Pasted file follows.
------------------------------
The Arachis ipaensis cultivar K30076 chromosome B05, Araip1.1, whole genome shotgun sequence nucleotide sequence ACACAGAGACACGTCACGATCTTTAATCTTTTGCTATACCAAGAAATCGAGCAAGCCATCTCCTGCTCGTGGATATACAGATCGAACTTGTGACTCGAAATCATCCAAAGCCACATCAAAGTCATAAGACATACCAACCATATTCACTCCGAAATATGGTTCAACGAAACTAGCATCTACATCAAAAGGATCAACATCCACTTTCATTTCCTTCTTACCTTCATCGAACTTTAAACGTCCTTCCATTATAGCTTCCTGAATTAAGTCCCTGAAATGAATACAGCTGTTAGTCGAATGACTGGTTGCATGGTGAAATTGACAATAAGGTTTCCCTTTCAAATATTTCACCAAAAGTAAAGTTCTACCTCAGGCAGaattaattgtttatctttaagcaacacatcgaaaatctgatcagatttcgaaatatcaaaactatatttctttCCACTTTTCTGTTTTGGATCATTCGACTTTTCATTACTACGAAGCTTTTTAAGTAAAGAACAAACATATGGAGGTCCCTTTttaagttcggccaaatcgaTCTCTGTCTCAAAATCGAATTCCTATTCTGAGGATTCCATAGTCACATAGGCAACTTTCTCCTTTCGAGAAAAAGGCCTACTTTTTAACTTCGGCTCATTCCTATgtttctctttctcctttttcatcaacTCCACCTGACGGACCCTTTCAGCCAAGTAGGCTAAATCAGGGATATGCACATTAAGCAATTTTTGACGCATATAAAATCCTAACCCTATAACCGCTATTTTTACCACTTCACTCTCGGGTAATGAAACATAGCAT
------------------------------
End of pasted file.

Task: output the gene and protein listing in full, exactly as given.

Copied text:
The Arachis ipaensis cultivar K30076 chromosome B05, Araip1.1, whole genome shotgun sequence nucleotide sequence ACACAGAGACACGTCACGATCTTTAATCTTTTGCTATACCAAGAAATCGAGCAAGCCATCTCCTGCTCGTGGATATACAGATCGAACTTGTGACTCGAAATCATCCAAAGCCACATCAAAGTCATAAGACATACCAACCATATTCACTCCGAAATATGGTTCAACGAAACTAGCATCTACATCAAAAGGATCAACATCCACTTTCATTTCCTTCTTACCTTCATCGAACTTTAAACGTCCTTCCATTATAGCTTCCTGAATTAAGTCCCTGAAATGAATACAGCTGTTAGTCGAATGACTGGTTGCATGGTGAAATTGACAATAAGGTTTCCCTTTCAAATATTTCACCAAAAGTAAAGTTCTACCTCAGGCAGaattaattgtttatctttaagcaacacatcgaaaatctgatcagatttcgaaatatcaaaactatatttctttCCACTTTTCTGTTTTGGATCATTCGACTTTTCATTACTACGAAGCTTTTTAAGTAAAGAACAAACATATGGAGGTCCCTTTttaagttcggccaaatcgaTCTCTGTCTCAAAATCGAATTCCTATTCTGAGGATTCCATAGTCACATAGGCAACTTTCTCCTTTCGAGAAAAAGGCCTACTTTTTAACTTCGGCTCATTCCTATgtttctctttctcctttttcatcaacTCCACCTGACGGACCCTTTCAGCCAAGTAGGCTAAATCAGGGATATGCACATTAAGCAATTTTTGACGCATATAAAATCCTAACCCTATAACCGCTATTTTTACCACTTCACTCTCGGGTAATGAAACATAGCAT